Art and Literature

Entries about creativity in all its forms, plus original creative material.

New volume of Baha'i sacred writings is published

A new volume of selected writings by Baha'u'llah, entitled "The Tabernacle of Unity," has been recently translated and published in English.

This latest publication of the Baha'i World Centre contains five "tablets" - letters - written by Baha'u'llah to individuals of Zoroastrian background in the 1800s. As such, these tablets provide important insights into the interrelatedness of religion.

The first two tablets presented in this book are based on questions posed to Baha'u'llah by a Manikchi Sahib, a diplomat representing the Parsees of India in Persia. Manikchi Sahib had become an admirer of Baha'u'llah and therefore decided to pose certain questions that he had concerning issues of religion.

The last three tablets contained in this book are addressed to other early Baha'is of Zoroastrian background that had similar questions.

Though all of these tablets were addressed to individuals who had Zoroastrian roots, Baha'u'llah's responses to these inquiries are not limited to a Zoroastrian perspective.

"The nominal thread that unites these five Tablets is that they were all revealed over a century ago to individuals of Zoroastrian background," said Steven Phelps, a translator working in the Research Department of the Baha'i World Centre. "However, too much of a focus on this angle might make the volume seem backward-looking and irrelevant when in fact its message is very much for the here and now.

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Anis Mojgani, slam poet, with "Shake the Dust"

Anis Mojgani

"For the first time on the show we also are playing the work of a slam poet. His name is Anis Mojgani, and he was the 2005 National Poetry Slam Champion. I heard him two years ago at the Baha’i Center in New York, and was blown away by his poetry. His performance is brimming with energy, and speaks to the current condition of humanity."
Will Morton - Next Level Radio

Listen to Anis on the Next Level Radio podcast, found on the NLR blog. It's called "Shake the dust", it starts about two minutes in, and it's highly recommended.

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Buy his CD at Soultease

Norman Baker MP on the Death of Dr David Kelly

British Lib[eral] Dem[ocrat] MP Norman Baker is now two months into a private, year-long investigation into the death of Dr David Kelly, the scientist who found himself under seige after apparently accusing the government of ‘sexing up’ the case for war to a BBC journalist.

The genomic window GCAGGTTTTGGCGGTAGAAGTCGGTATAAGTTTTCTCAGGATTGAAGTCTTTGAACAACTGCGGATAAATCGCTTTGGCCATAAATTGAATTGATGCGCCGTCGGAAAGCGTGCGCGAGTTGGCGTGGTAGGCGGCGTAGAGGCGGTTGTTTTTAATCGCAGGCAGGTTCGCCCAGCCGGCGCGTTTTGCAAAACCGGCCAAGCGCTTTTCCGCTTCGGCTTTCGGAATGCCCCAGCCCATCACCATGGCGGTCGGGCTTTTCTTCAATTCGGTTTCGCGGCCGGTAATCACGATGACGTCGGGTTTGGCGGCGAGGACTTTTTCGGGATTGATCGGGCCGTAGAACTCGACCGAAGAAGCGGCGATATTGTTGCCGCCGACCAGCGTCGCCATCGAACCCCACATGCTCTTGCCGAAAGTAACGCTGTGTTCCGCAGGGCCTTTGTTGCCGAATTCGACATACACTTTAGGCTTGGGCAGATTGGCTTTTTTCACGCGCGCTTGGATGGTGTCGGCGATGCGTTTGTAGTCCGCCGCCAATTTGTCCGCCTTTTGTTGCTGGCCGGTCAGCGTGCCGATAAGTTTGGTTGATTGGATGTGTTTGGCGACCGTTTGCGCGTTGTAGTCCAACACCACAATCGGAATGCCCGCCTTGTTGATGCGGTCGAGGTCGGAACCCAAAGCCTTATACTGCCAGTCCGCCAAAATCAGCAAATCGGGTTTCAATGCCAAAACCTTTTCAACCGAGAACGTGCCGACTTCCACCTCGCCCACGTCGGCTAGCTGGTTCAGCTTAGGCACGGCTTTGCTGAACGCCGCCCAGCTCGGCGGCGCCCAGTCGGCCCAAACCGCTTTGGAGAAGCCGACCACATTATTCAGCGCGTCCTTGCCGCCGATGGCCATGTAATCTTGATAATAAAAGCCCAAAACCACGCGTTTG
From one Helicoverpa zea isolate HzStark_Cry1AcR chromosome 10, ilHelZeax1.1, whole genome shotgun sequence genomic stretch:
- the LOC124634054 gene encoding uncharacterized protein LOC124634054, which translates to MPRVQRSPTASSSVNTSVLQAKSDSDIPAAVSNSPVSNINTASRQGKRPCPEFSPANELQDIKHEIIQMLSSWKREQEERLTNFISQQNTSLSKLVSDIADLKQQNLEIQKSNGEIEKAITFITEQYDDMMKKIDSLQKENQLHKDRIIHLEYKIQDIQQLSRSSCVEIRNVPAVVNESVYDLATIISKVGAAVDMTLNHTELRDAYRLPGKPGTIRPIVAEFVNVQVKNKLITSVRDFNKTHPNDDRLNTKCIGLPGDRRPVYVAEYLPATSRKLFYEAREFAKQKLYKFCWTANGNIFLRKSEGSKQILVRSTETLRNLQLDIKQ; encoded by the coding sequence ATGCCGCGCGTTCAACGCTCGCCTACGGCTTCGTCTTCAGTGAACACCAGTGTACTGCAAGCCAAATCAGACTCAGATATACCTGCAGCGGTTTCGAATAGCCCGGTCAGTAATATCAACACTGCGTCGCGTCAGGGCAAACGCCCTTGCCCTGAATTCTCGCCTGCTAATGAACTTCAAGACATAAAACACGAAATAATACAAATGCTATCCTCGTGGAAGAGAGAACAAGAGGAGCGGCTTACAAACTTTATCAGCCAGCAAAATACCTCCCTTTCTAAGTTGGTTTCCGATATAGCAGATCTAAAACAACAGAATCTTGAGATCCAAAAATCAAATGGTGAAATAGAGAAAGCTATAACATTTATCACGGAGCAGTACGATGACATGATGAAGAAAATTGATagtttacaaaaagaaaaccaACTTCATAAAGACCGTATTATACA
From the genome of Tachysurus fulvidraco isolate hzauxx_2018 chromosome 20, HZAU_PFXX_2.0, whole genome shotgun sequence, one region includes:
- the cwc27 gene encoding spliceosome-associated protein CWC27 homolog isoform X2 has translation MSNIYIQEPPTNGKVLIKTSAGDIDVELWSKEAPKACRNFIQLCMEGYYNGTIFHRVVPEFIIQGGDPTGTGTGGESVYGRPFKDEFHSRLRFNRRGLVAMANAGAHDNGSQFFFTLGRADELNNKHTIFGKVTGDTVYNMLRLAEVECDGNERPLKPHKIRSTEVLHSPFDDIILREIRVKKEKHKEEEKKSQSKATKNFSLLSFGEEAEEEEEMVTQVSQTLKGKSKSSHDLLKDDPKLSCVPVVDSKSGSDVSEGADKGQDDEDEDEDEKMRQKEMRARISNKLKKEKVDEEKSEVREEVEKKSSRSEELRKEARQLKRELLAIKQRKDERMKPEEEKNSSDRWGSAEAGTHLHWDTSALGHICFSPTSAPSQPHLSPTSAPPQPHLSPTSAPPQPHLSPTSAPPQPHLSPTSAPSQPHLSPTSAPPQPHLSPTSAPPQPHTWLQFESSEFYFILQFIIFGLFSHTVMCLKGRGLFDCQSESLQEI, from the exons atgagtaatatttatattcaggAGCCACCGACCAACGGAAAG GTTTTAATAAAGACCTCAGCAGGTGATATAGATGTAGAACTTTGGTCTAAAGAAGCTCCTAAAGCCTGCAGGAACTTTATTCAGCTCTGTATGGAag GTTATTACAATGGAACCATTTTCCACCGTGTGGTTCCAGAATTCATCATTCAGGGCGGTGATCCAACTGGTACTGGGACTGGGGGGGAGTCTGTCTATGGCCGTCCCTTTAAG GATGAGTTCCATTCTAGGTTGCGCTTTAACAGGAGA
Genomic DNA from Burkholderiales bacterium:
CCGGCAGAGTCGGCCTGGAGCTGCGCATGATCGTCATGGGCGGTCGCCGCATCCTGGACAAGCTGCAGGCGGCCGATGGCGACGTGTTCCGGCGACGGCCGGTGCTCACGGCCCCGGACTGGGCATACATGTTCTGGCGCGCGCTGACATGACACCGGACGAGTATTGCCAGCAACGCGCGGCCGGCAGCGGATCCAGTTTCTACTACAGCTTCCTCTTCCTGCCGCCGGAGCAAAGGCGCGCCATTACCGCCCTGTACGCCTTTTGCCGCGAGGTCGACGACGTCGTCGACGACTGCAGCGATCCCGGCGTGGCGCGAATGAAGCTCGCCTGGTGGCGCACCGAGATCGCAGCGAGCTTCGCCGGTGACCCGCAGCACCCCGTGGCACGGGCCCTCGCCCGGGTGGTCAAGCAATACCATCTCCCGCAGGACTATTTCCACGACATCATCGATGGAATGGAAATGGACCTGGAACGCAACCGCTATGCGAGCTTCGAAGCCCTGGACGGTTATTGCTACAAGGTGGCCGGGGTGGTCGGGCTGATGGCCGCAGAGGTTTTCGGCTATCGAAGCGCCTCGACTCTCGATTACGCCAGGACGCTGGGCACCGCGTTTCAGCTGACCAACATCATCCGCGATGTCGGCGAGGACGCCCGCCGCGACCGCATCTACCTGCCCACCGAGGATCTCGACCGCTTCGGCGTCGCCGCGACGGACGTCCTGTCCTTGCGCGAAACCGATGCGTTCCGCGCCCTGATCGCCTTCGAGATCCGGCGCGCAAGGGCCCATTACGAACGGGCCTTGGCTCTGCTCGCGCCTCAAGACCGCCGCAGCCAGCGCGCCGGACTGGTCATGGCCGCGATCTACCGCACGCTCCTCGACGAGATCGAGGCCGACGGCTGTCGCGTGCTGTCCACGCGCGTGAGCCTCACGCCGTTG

The Hutton Inquiry, framed as a battle between the government and the BBC, failed to probe the manner in which Dr Kelly met his death. Suicide was largely assumed, but the blunt gardening knife found at the scene, the fact that only a single ulnar artery was transected, the lack of blood splattering, and the tiny amount of co-proxamol residue found in Dr Kelly’s stomach, points up the need for closer scrutiny.

In a debut TV appearance on the subject - GMTV’s ‘The Sunday Programme’ - Mr Baker invited those with relevant information to contact him. He will be producing a report or book on his findings next year, but his stated aim is to above all arrive at the truth.

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Duffy Sheridan

Duffy Sheridan
Image courtesy of Don Kurtz

Abdu'l-Baha
Oil on canvas
Collection of the Baha'i World Center, Haifa, Israel

Duffy Sheridan has been painting since he was a child. His father was an artist and encouraged him to learn to paint everything. He has traveled the world and dedicated his artistic life to the discovery and expression of beauty as he sees it.

Although he, along with his wife, Jeanne, and sons Eli and Max, spent many years in relative seclusion in the far corners of the world, Sheridan's work has attracted the attention of collectors on five continents, and is included in government, corporate and private collections. His paintings can be found in prestigious institutions from a Cathedral in the South Pacific to the US Air Force Academy to corporate headquarters in Manhattan, as well as in the private residences of kings, judges, bishops, doctors and collectors all over the world.

For over 30 years the teachings of the Baha'i Faith have been the primary influence of Sheridan's life and work and have dominated his continual search for that balance of craftsmanship and artistic expression which will elevate, in some small way, the human condition.

Sheridan feels he has learned to appreciate the richness of humankind and has come to believe that the purpose of his work should be "to magnify the dignity and nobility of the human spirit and the singular beauty of all things. When people look at one of my paintings, I'd like them to see that humans, indeed, are noble beings."

Duffy and his wife now live in Arizona.

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